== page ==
Tag Archives: blogging

Marketing ROI: Is It All About The Low Hanging Fruit?

“I want the marketing dollars I spend to have an immediate impact.  I need to be able to see sales go up within the first thirty days or I’m unlikely to continue with it.”

“I’ve never been able to see how using Twitter, Facebook, LinkedIn or blogging can increase the leads I receive.”

“Is there any way to get my phone to ring more?”

“I’m really only interested in going after the low hanging fruit, something that will pay for my efforts right away.  After that, I’ll figure something else out.”

We live in a world of instant gratification.  We learn to move on quickly if we’re not immediately entertained.  Wall Street demands quarterly results. If something takes too long, it’s just not worth it.

I have been accused at times of quoting Seth Godin too much.  I don’t really mean to other than I am a regular reader and I truly believe he is one of the innovative thinkers of our time.  So, please forgive my idolatry.

In “Driveby Culture and the Endless Search for Wow,” Seth poses the question of whether as marketers we should be focused on getting and measuring the number of eyeballs that view our content or whether we should be concerned about those people who have a true interest, who want to listen, who may actually become long-term customers.

I’ve always tried to emphasize to business owners that what ever marketing efforts are made, it is ultimately about sales and profits, otherwise why expend the energy?  And, I am also a proponent of prioritizing efforts so that at least you can garner the “low hanging fruit,” so you can see some immediate results.  But, I am also quick to point out that many other marketing efforts, especially those where you are trying to build a dialog, a relationship with people who can help spread your brand, people who will be your proponents, will definitely take time and patience. Sometimes a Return on Investment or ROI is not measured short-term in more leads or calls.

Do you agree?

Marketing Communications: Why Is Everybody Always Yelling At Me?

man with megaphone yelling

There they were, two kids standing toe to toe and nose to nose, with faces beet red, cheeks puffed out, sweat dripping from their forehead, fists clenched to their side, and even though they weren’t more than a few inches from each other, their voices were raised in a mutual fortissimo that could be heard a block away.  The idea, of course: Speak louder than the other guy and win the argument.  This scene is a very funny thing to watch because as we all know, it just doesn’t work.  A whole lot of time and energy gets wasted.  Sound familiar?

I talk with business owners who are just getting into the “social media” game and of course they will ask my opinion on what they’ve done.  Many get caught in the trap of not being able to step outside of the mindset that social media tools should be used for promoting the business, to help people understand what it is about their company that is better than anything else out there.  And this extends beyond just social media to most other forms of communication.  Websites, billboards, brochures, television spots, email all are used as just another method of repeating their marketing message only louder, more often, to more people and oh yea, did I say LOUDER.  It is very hard to break old habits but it’s an absolute necessity.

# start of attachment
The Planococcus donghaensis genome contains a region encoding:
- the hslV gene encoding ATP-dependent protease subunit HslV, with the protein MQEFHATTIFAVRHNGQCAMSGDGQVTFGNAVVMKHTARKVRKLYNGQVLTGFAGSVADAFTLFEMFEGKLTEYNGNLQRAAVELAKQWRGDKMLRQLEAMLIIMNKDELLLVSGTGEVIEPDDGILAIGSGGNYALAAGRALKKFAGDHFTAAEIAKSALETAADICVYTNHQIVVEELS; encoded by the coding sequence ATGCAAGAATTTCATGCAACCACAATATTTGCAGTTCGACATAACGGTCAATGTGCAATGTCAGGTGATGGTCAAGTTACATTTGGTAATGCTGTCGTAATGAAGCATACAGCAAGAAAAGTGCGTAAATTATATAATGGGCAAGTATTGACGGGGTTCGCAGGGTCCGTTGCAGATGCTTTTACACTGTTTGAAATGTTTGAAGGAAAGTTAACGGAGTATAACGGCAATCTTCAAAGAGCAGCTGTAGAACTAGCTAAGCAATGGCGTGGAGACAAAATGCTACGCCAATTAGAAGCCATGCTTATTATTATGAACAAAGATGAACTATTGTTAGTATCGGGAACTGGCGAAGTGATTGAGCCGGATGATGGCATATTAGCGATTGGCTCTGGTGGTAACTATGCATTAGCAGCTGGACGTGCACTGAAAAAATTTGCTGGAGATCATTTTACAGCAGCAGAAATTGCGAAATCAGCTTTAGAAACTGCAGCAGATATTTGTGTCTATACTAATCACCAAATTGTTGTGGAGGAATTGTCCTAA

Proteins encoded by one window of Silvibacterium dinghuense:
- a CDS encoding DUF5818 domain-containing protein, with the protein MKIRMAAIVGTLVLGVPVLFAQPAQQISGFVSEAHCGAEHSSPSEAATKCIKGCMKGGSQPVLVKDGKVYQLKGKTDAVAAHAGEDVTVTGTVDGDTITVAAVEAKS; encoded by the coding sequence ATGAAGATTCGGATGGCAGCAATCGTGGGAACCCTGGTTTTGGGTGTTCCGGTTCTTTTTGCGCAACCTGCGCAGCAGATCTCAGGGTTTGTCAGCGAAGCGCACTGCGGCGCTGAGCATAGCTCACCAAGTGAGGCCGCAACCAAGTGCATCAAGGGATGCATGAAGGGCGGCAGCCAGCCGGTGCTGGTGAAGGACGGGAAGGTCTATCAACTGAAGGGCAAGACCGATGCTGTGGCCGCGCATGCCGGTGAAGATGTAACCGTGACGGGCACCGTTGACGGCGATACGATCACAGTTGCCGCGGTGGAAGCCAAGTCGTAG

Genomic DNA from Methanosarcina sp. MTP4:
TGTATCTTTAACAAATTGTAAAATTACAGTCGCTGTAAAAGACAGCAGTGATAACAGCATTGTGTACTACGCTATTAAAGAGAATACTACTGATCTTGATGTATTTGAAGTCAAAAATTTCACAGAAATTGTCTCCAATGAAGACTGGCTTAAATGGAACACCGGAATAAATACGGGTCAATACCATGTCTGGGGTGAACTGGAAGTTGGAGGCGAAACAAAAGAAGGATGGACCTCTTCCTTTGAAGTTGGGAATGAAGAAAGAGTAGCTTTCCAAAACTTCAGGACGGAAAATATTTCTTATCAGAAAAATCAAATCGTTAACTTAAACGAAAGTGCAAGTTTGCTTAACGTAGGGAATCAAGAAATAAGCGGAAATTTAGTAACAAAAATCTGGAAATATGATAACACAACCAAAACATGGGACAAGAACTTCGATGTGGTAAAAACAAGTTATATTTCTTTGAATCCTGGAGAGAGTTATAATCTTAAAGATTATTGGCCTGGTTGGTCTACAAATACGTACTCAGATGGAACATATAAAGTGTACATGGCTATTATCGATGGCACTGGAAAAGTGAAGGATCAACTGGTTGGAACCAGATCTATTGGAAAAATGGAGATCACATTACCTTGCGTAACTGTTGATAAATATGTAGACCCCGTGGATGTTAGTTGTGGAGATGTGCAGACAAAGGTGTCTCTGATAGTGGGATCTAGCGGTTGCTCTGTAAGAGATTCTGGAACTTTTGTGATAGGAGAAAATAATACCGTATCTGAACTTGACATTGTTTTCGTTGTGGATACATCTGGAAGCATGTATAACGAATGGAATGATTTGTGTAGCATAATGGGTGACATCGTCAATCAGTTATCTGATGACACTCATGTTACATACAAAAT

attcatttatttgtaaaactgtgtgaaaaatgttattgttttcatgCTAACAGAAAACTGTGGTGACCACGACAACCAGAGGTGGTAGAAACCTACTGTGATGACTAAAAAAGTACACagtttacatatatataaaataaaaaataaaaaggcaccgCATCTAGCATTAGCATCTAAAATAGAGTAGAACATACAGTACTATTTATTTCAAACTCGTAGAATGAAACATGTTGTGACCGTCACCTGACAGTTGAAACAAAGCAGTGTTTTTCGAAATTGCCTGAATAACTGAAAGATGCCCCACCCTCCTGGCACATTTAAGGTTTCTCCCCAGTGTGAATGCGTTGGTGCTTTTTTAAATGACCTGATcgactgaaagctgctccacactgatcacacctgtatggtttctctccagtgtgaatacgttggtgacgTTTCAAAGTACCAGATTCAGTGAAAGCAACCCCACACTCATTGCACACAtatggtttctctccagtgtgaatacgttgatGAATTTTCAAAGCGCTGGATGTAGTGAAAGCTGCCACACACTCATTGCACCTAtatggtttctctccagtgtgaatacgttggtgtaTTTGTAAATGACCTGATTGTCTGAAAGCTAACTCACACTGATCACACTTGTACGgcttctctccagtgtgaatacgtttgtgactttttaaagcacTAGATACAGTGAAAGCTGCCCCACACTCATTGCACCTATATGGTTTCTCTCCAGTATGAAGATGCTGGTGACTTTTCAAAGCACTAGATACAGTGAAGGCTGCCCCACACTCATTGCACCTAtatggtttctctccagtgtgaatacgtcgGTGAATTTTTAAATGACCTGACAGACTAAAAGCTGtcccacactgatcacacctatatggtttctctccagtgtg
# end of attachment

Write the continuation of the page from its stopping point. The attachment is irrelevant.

We are yelled at all day, from so many sources, all standing about two inches from us trying as hard as possible to get our attention by yelling louder than anyone else, yet the effectiveness of this diminishes with each passing day.  As a species, we are developing greater capabilities for ignoring the noise.

As Seth Godin says, “The goal shouldn’t be to have a lot of people to yell at, the goal probably should be to have a lot of people who choose to listen.

Here are some ideas that might be different:

  • Instead of telling someone about your product or service, ask them what they need or what is on their mind
  • Use Twitter, Facebook, your blog, your website, email, etc. to start a conversation
  • Stop promoting yourself
  • Invite comments, even if they disagree
  • Let people understand what it is about YOU that they might find interesting or be able to relate with
  • Build trust
  • Tell what is happening in your industry and what is your take on it
  • Mention interesting books, blogs or articles that you have read
  • Strive to give more than you get

What are your thoughts or what might you add to this list?

Where’s Your Passion?


In a recent meeting with an entrepreneur where we were talking about online marketing activities and building his business, I asked the question, “What are you passionate about?”

His answer…”Wow, let me think about that, that’s a great question.”

Besides the obvious ones of his wife, his child, his extended family, his friends, his favorite sports team, or his church, my question to this entrepreneur really caused him to pause and think.

The word passion can have so many meanings but let’s take the definitions that really apply here:

  1. any powerful or compelling emotion or feeling, as love or hate
  2. a strong or extravagant fondness, enthusiasm, or desire for anything (i.e. a passion for music).